- Michael Kovac/Getty Images for WeWork
- WeWork’s cofounder and ex-CEO Adam Neumann instilled a culture of superiority at the coworking startup, according to the Financial Times.
- “Adam was the sun and we all revolved around him,” a WeWork employee told the newspaper. “We were kings of the world.”
- “He wanted everyone to know he was God,” a SoftBank executive told the Financial Times.
- SoftBank CEO Masayoshi Son goaded Neumann into expanding WeWork faster by comparing it to other businesses.
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WeWork’s cofounder and former CEO Adam Neumann fostered a culture of superiority at the coworking startup before its IPO collapsed last fall and SoftBank was forced to bail it out, according to the Financial Times.
“Adam was the sun and we all revolved around him,” a WeWork employee told the newspaper, which interviewed dozens of WeWork and SoftBank sources for its latest deep dive into the company. “We were kings of the world.”
Neumann exemplified that mindset by bringing up his friendship with President Donald Trump’s son-in-law, Jared Kushner, in negotiations with SoftBank, the Financial Times reported.
SoftBank’s bosses interpreted Neumann’s comments as a threat to sabotage their efforts to win US regulatory approval for the merger of their wireless carrier, Sprint, with rival T-Mobile, the newspaper said.
“He wanted everyone to know he was God,” an executive at the Japanese conglomerate told the Financial Times.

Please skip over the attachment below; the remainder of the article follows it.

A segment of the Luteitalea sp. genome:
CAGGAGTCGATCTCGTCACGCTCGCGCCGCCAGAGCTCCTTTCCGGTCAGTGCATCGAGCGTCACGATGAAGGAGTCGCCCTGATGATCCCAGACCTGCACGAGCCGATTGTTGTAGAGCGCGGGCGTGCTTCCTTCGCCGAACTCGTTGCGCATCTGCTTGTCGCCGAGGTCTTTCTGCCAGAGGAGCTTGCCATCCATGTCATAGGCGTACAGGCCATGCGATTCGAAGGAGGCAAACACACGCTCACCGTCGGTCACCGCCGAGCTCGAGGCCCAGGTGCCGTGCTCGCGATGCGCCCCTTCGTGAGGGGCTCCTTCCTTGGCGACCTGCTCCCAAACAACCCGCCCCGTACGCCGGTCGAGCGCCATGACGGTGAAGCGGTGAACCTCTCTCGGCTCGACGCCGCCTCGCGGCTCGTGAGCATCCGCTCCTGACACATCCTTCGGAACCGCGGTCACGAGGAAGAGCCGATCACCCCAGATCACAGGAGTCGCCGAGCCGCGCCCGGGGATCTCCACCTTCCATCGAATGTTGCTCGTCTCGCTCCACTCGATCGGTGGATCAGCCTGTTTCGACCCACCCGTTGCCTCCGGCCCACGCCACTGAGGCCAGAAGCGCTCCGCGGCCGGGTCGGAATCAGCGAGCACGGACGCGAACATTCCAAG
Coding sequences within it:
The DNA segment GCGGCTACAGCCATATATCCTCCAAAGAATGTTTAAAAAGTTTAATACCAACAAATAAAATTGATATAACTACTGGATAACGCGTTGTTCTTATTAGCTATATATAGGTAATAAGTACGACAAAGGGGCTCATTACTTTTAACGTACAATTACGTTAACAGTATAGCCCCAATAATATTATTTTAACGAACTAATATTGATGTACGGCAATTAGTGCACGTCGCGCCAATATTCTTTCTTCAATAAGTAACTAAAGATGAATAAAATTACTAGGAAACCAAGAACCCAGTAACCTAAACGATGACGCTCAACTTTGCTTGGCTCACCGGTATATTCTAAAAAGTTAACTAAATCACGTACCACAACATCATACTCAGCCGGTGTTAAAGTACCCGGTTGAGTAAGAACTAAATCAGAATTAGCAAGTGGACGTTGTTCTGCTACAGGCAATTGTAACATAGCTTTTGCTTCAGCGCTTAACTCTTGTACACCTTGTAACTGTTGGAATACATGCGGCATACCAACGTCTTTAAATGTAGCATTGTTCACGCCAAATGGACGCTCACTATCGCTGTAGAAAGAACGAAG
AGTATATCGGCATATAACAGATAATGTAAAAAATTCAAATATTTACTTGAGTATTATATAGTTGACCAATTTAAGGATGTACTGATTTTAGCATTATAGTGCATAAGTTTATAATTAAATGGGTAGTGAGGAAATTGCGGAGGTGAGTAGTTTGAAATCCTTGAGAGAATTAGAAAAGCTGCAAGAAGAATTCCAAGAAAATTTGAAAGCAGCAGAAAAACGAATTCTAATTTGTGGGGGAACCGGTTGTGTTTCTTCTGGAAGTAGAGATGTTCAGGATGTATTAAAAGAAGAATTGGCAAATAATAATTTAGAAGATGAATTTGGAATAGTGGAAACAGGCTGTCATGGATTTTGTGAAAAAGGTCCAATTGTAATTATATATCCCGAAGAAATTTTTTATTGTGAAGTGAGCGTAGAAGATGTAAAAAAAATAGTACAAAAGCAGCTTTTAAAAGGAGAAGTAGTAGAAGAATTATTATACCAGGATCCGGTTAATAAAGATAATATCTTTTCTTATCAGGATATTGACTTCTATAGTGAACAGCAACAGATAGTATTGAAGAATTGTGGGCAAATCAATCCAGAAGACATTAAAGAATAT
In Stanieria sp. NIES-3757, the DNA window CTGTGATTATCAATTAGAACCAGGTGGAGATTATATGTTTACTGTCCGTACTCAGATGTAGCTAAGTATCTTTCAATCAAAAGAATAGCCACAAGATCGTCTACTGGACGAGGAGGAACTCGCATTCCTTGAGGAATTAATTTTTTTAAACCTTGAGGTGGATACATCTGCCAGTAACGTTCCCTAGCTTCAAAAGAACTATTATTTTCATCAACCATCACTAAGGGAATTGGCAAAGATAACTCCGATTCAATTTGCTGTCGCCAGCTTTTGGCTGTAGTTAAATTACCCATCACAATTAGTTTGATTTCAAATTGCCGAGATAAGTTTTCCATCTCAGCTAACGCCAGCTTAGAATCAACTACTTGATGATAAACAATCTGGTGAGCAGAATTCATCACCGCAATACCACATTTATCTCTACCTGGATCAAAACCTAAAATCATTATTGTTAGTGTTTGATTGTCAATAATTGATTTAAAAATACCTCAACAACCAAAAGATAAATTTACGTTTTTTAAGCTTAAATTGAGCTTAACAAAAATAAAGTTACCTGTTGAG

Neumann’s team denied he was making a threat, the newspaper said. A federal judge ruled in favor of the telecoms megamerger earlier this month, paving the way for it to go through.
Poking the bear
SoftBank CEO Masayoshi Son took advantage of Neumann’s sense of superiority to goad him into expanding WeWork faster.
“Your little brother … is really performing faster [and] better than you guys,” Son told Neumann in reference to hoteSprihl chain Oyo, another SoftBank holding, the Financial Times reported.
“Masa was poking the bear,” a WeWork executive told the newspaper. “Adam would say, ‘We’re not going fast enough; we’re not being bold enough.'”
A swift collapse
Neumann and Son’s pursuit of global domination culminated in WeWork filing to go public last August. However, investors balked at the startup’s mushrooming losses, vulnerable business model, lax governance, and Neumann’s controversial behavior.
At risk of not raising enough money to unlock a key bank loan, and running short of cash, WeWork pulled its IPO. Neumann stepped down and WeWork accepted a rescue deal from SoftBank in November that valued the business below $10 billion – a fraction of the $47 billion private valuation it secured in January 2019.